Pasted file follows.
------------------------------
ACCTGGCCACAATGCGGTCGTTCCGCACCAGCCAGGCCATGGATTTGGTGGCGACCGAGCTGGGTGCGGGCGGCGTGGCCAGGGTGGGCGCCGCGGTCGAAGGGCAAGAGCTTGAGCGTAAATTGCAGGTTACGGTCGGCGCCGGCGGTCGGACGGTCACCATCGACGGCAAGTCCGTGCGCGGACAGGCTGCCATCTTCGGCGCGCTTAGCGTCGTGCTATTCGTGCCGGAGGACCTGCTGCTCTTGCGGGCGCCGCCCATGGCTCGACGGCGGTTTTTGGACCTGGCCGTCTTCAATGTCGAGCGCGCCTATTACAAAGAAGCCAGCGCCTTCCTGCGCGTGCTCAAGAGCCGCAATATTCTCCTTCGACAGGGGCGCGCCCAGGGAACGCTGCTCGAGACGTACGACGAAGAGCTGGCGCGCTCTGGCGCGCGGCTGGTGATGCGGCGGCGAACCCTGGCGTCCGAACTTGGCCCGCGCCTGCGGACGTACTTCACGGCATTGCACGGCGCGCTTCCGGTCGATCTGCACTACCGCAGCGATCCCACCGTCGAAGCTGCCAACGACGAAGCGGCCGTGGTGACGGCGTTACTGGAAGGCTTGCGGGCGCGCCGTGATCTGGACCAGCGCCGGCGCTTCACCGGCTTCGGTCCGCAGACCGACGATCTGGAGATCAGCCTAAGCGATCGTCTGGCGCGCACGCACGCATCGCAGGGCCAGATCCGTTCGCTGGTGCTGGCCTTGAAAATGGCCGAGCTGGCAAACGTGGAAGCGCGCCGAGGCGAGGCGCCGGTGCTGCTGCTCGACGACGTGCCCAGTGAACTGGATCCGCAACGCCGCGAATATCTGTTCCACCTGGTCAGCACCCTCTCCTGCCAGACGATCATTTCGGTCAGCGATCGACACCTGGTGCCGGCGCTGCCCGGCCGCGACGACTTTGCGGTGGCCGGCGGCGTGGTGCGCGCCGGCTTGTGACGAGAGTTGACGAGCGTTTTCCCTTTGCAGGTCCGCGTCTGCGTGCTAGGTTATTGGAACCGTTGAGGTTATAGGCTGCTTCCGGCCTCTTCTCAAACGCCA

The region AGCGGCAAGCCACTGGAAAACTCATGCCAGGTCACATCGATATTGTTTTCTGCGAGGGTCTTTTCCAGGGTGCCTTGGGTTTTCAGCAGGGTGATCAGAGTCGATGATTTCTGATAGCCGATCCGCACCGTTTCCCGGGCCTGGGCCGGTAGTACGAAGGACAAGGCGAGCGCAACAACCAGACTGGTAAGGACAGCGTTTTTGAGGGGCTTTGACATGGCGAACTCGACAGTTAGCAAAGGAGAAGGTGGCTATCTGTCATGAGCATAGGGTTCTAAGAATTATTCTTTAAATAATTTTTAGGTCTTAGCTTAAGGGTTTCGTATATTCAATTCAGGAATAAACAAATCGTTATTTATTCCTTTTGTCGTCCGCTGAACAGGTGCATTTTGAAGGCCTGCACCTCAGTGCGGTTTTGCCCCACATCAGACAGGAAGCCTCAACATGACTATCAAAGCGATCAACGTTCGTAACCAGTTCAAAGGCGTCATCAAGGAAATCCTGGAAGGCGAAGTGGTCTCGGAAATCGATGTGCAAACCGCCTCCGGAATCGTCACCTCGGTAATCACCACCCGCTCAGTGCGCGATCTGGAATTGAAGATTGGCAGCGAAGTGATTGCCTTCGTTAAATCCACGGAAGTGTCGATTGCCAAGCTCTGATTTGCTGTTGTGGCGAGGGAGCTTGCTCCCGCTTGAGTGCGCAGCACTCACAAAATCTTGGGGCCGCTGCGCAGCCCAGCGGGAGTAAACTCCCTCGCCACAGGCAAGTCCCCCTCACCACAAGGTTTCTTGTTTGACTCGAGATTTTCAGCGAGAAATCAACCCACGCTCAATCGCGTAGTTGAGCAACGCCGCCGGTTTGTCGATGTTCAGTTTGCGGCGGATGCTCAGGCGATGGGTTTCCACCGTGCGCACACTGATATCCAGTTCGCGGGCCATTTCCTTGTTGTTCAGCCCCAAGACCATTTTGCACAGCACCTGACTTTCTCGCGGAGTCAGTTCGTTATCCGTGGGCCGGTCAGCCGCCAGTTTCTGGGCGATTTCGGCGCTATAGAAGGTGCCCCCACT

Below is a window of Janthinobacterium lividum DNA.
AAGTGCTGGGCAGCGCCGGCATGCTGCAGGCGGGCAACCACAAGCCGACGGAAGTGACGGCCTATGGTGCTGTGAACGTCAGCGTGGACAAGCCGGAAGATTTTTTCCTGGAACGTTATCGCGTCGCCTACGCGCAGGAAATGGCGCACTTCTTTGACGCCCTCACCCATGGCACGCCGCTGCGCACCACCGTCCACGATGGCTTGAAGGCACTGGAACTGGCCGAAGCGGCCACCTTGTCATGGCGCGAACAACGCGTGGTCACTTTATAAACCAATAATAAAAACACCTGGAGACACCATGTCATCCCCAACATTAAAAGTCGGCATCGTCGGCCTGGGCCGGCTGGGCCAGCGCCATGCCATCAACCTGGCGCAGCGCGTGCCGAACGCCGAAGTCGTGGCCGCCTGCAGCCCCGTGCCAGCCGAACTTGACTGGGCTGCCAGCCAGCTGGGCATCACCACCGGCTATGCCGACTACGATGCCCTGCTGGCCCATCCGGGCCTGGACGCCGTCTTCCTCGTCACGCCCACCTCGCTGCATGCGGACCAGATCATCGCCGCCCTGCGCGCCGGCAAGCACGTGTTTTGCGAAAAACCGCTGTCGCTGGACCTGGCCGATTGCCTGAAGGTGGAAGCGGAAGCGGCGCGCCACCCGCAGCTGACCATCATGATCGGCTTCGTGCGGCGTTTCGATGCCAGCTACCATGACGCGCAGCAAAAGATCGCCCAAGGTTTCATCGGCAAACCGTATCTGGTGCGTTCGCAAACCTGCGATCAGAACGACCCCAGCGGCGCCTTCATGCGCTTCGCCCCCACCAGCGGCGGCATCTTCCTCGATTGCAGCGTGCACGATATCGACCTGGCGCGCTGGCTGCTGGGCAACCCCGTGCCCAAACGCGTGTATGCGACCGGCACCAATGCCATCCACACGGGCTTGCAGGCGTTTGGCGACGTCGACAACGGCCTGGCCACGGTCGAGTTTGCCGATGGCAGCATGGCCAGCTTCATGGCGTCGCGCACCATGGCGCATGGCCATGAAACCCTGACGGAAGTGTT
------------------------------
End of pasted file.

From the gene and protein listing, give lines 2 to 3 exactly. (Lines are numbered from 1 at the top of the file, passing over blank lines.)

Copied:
The region AGCGGCAAGCCACTGGAAAACTCATGCCAGGTCACATCGATATTGTTTTCTGCGAGGGTCTTTTCCAGGGTGCCTTGGGTTTTCAGCAGGGTGATCAGAGTCGATGATTTCTGATAGCCGATCCGCACCGTTTCCCGGGCCTGGGCCGGTAGTACGAAGGACAAGGCGAGCGCAACAACCAGACTGGTAAGGACAGCGTTTTTGAGGGGCTTTGACATGGCGAACTCGACAGTTAGCAAAGGAGAAGGTGGCTATCTGTCATGAGCATAGGGTTCTAAGAATTATTCTTTAAATAATTTTTAGGTCTTAGCTTAAGGGTTTCGTATATTCAATTCAGGAATAAACAAATCGTTATTTATTCCTTTTGTCGTCCGCTGAACAGGTGCATTTTGAAGGCCTGCACCTCAGTGCGGTTTTGCCCCACATCAGACAGGAAGCCTCAACATGACTATCAAAGCGATCAACGTTCGTAACCAGTTCAAAGGCGTCATCAAGGAAATCCTGGAAGGCGAAGTGGTCTCGGAAATCGATGTGCAAACCGCCTCCGGAATCGTCACCTCGGTAATCACCACCCGCTCAGTGCGCGATCTGGAATTGAAGATTGGCAGCGAAGTGATTGCCTTCGTTAAATCCACGGAAGTGTCGATTGCCAAGCTCTGATTTGCTGTTGTGGCGAGGGAGCTTGCTCCCGCTTGAGTGCGCAGCACTCACAAAATCTTGGGGCCGCTGCGCAGCCCAGCGGGAGTAAACTCCCTCGCCACAGGCAAGTCCCCCTCACCACAAGGTTTCTTGTTTGACTCGAGATTTTCAGCGAGAAATCAACCCACGCTCAATCGCGTAGTTGAGCAACGCCGCCGGTTTGTCGATGTTCAGTTTGCGGCGGATGCTCAGGCGATGGGTTTCCACCGTGCGCACACTGATATCCAGTTCGCGGGCCATTTCCTTGTTGTTCAGCCCCAAGACCATTTTGCACAGCACCTGACTTTCTCGCGGAGTCAGTTCGTTATCCGTGGGCCGGTCAGCCGCCAGTTTCTGGGCGATTTCGGCGCTATAGAAGGTGCCCCCACT

Below is a window of Janthinobacterium lividum DNA.